Caribbean

A day trip to North and Middle Caicos' untamed beauty

Ema Bakalova

Jul 13, 2022

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North and Middle Caicos' untamed beauty
North and Middle Caicos' untamed beauty

Living on North and Middle Caicos is significantly more isolated and barren compared to that of Providenciales. They are some of the most picturesque and largest islands in the archipelago. Even so, combined they have a population of less than 2000 people. North and Middle Caicos constitute the vast majority of the land area within the Turks and Caicos archipelago and the two islands are now connected by a one mile long road, making it easy to travel from one island to the other.

Taking a ferry to North and Middle Ciacos
Taking a ferry to North and Middle Ciacos

North and Middle Ciacos

Nestled at the heart of the Turks and Caicos archipelago, North Caicos and Middle Caicos are relatively larger compared to their neighboring islands and stand out for their incredibly captivating and unique natural wonders. These two "garden islands" have some of the most unique and rare natural features in the Caribbean. They remain largely untouched and undeveloped, and retain a charming natural and tropical island lifestyle.

Home to some of the planet's most spectacular beaches, caves, and lush tropical landscapes, this incredibly remote island is a destination worthy of dedicated exploration.

Travelling to North Caicos

Surprisingly, we were unaware of the "must-see" status of North and Middle Caicos until the day before our discovery. It was during a chance encounter with a friendly family on the beach, that we learned about North Caicos. They mentioned how much they loved it, and recommended we make a day trip over there.

Travelling to North and Middle Ciacos

Taxi Diver: Judy Delaney

If you're in need of a taxi driver whilst in TCI, contact Judy Delaney on WhatsApp: +1 (649) 441-3612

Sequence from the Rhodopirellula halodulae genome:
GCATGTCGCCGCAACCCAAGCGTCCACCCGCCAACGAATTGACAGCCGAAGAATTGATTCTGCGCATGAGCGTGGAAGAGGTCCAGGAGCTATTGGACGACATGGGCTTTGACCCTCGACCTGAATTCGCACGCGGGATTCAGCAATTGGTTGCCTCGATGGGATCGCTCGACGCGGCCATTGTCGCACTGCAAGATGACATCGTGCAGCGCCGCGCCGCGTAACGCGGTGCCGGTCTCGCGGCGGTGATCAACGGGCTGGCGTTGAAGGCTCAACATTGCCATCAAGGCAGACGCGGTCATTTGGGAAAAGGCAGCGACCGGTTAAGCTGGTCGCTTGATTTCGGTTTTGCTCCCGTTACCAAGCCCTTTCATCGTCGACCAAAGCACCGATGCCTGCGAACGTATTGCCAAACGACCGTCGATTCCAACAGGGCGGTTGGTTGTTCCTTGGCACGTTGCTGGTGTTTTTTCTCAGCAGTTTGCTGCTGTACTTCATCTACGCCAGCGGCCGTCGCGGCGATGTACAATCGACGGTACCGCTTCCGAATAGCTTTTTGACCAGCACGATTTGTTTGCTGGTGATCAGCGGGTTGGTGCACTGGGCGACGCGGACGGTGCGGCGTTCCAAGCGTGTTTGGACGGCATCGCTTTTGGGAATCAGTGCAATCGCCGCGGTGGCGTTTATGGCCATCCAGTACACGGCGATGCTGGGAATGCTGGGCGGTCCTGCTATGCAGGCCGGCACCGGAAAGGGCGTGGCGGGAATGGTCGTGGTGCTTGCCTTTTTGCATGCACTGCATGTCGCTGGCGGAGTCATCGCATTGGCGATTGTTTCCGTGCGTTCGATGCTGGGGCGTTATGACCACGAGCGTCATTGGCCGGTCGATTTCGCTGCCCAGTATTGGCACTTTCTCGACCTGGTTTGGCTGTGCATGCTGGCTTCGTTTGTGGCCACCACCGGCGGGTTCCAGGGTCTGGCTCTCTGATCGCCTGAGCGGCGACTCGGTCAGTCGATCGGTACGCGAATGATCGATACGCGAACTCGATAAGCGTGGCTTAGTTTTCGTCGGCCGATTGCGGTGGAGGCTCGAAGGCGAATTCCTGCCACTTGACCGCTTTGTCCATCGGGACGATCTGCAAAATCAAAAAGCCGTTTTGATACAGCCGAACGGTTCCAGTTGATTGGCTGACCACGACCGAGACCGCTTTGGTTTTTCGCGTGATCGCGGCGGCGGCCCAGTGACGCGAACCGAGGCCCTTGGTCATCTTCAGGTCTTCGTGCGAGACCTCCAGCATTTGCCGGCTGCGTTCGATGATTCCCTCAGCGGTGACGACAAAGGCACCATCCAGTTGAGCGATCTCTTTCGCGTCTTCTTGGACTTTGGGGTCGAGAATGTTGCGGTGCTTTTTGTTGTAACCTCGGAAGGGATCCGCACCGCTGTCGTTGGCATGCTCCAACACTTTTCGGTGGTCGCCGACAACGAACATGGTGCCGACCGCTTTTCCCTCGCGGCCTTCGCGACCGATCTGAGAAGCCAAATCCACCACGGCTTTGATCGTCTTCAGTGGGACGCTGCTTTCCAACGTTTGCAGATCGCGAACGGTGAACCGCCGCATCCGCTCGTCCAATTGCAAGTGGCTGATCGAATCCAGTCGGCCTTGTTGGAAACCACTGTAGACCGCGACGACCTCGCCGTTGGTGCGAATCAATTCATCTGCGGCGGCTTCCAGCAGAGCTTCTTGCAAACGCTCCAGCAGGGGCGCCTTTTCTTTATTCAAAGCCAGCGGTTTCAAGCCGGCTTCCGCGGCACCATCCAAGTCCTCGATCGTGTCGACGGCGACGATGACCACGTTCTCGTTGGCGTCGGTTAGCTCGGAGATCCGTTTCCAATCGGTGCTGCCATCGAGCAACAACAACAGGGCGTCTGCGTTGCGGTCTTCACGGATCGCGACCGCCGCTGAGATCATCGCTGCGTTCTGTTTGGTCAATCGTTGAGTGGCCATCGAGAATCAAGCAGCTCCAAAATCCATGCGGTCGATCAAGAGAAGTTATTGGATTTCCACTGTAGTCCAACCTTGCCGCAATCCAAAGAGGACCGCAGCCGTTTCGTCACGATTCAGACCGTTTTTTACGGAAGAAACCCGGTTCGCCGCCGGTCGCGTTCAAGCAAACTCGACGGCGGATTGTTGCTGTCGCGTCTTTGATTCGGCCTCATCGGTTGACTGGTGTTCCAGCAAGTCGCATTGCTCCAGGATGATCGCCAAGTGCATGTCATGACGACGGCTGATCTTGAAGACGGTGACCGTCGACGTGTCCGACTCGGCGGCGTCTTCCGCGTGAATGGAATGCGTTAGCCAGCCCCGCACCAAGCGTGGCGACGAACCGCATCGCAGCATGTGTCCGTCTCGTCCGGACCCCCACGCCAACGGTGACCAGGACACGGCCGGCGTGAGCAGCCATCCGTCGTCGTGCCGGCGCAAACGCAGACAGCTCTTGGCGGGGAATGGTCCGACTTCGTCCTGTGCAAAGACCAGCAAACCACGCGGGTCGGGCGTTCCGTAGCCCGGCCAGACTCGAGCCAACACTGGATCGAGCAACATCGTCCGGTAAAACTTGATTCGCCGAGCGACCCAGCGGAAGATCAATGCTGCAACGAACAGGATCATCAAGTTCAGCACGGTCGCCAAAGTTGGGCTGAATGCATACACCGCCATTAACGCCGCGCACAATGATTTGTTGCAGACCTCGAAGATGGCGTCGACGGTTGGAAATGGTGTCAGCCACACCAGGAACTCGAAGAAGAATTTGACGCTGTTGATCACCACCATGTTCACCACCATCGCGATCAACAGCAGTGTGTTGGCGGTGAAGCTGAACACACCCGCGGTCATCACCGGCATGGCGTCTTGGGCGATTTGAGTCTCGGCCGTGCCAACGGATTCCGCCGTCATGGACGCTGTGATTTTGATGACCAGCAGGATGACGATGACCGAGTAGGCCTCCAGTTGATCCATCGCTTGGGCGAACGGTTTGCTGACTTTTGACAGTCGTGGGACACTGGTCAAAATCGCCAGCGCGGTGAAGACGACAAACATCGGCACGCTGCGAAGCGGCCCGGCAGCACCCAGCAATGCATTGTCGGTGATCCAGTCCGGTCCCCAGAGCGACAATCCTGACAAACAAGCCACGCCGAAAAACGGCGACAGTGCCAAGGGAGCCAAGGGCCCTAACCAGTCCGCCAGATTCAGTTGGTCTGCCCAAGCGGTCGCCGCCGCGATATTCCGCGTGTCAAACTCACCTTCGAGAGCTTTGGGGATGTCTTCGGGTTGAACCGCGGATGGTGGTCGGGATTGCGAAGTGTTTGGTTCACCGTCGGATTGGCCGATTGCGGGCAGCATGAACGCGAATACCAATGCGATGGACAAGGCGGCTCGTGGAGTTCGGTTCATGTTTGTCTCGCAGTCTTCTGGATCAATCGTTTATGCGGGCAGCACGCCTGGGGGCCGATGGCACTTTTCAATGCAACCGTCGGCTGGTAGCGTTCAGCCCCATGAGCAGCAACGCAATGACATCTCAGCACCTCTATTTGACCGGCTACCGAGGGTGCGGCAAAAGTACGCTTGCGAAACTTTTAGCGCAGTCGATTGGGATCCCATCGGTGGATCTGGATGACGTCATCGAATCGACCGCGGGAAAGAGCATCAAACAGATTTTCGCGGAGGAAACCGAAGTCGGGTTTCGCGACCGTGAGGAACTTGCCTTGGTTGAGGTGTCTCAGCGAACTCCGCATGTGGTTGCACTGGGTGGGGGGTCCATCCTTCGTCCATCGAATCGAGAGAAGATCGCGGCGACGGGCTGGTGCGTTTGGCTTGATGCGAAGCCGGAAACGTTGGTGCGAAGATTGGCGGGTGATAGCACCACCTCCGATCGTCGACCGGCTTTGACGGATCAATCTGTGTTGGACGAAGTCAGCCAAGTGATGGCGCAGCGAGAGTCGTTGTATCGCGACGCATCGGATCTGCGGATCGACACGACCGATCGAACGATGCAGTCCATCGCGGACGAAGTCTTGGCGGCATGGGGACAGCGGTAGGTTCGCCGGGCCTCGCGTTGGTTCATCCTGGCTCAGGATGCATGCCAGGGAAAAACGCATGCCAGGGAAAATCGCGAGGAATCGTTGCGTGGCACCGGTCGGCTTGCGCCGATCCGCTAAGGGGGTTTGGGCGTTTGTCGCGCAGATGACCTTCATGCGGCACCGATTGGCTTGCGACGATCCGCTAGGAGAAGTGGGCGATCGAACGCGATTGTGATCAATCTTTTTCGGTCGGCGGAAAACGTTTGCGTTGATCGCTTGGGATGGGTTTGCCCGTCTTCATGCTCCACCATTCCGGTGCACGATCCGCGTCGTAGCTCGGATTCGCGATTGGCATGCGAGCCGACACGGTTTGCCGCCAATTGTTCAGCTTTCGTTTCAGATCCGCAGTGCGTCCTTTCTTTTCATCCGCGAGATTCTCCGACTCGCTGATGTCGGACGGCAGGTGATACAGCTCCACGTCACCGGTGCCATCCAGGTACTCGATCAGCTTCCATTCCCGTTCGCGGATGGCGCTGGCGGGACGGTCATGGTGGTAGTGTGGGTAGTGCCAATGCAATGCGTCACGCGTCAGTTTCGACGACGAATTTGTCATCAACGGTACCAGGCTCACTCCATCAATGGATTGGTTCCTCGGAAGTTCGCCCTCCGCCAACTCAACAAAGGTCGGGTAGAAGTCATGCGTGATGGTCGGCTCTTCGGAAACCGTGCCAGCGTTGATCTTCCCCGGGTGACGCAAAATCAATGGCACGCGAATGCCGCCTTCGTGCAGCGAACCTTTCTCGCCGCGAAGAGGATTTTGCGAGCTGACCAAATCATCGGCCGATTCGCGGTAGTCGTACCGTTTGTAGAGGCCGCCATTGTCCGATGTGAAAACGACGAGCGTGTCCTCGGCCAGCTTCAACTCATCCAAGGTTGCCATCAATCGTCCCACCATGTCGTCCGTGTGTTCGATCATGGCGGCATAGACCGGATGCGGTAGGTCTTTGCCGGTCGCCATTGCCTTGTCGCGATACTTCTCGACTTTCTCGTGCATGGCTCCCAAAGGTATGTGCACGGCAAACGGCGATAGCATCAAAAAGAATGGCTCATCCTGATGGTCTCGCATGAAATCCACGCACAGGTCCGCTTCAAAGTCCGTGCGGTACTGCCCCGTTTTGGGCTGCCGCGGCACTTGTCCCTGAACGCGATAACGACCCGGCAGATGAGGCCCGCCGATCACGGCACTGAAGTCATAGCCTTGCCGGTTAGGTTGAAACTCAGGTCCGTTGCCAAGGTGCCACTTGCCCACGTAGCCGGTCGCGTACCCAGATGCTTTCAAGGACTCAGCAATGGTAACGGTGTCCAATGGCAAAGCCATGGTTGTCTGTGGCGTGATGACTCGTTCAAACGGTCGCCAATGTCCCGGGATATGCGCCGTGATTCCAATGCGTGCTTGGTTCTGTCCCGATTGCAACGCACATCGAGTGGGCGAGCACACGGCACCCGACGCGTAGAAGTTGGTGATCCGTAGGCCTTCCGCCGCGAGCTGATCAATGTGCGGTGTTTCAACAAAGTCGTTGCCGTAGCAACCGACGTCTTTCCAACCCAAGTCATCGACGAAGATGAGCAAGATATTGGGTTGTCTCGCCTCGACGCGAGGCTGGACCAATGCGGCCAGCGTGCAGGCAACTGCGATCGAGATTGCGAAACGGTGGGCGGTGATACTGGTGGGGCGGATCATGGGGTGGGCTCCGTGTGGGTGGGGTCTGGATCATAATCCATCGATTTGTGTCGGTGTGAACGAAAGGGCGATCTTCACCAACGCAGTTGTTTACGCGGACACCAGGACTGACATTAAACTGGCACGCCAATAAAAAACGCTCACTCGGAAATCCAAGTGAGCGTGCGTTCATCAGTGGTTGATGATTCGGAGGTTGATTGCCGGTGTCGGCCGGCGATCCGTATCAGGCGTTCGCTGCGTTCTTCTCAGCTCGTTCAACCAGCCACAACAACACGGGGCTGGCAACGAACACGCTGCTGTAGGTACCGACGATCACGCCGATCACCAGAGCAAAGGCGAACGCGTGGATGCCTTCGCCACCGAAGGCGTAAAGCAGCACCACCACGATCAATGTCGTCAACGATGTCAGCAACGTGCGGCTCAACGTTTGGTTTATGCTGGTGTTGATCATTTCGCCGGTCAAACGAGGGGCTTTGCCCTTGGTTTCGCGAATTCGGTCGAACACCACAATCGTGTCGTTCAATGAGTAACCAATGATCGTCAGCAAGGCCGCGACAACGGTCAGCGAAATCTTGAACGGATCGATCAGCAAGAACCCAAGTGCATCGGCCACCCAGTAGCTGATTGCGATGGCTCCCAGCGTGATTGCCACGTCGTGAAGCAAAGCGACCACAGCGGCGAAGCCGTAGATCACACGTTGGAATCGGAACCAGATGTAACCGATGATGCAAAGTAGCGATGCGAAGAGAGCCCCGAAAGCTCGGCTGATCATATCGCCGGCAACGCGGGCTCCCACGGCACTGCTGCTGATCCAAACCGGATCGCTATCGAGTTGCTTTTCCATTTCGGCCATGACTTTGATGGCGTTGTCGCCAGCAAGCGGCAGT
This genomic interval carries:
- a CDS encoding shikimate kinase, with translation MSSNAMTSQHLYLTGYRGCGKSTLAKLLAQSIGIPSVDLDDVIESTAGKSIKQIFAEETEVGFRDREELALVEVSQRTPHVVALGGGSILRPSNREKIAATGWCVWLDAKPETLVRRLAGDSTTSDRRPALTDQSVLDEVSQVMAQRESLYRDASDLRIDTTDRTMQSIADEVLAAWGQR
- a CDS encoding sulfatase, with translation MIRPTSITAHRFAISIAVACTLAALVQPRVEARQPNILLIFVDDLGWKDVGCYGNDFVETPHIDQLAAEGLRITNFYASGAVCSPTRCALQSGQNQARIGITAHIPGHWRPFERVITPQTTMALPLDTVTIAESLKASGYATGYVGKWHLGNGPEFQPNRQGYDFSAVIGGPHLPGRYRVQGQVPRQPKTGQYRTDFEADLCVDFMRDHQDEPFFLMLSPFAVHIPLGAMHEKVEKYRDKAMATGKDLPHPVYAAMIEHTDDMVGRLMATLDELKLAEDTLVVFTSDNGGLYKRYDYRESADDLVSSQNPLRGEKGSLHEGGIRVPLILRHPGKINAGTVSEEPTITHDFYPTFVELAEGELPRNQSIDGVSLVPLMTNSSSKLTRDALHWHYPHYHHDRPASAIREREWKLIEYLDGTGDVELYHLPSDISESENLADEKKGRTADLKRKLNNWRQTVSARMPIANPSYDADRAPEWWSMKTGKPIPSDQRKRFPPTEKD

On our way home in the taxi with Judy (our taxi driver) that day, we mentioned that we were considering making a trip to North and Middle Caicos. She connected us with her friend Desmond, who specializes in guided tours of North and Middle Caicos. We had the choice of either renting a car and exploring the island on our own or opting for a day tour with Desmond, who would not only drive us around but also take us to the best spots on the island.

Ultimately, we chose to take a tour with Desmond (since he's a local and knows the islands very well), and it turned out to be the best decision we could have made. There are so many "hard to access" spots on the island and so many unique cays off the coast, that we wouldn't have been able to tour the island to the fullest on our own. I would highly recommend hiring Desmond to give you a tour of the two islands for the day.

Exploring North and Middle Ciacos

Tour of North and Middle Caicos

If you would like to book a tour of North and Middle Caicos, contact Desmond on WhatsApp: +1 (649) 331-7666

Ferry to North and Middle Ciacos
Ferry to North and Middle Ciacos
Ferry to North and Middle Ciacos

Ferry to North Caicos

In just a short 30-minute boat ride, we took a boat from the eastern edge of Providenciales in the Leeward Settlement, to the shores of North Caicos, from the Blue Haven Marina.

Ferry to North and Middle Ciacos

Ferry to North Caicos

In just a short 30-minute boat ride, we took a boat from the eastern edge of Providenciales in the Leeward Settlement, to the shores of North Caicos, from the Blue Haven Marina.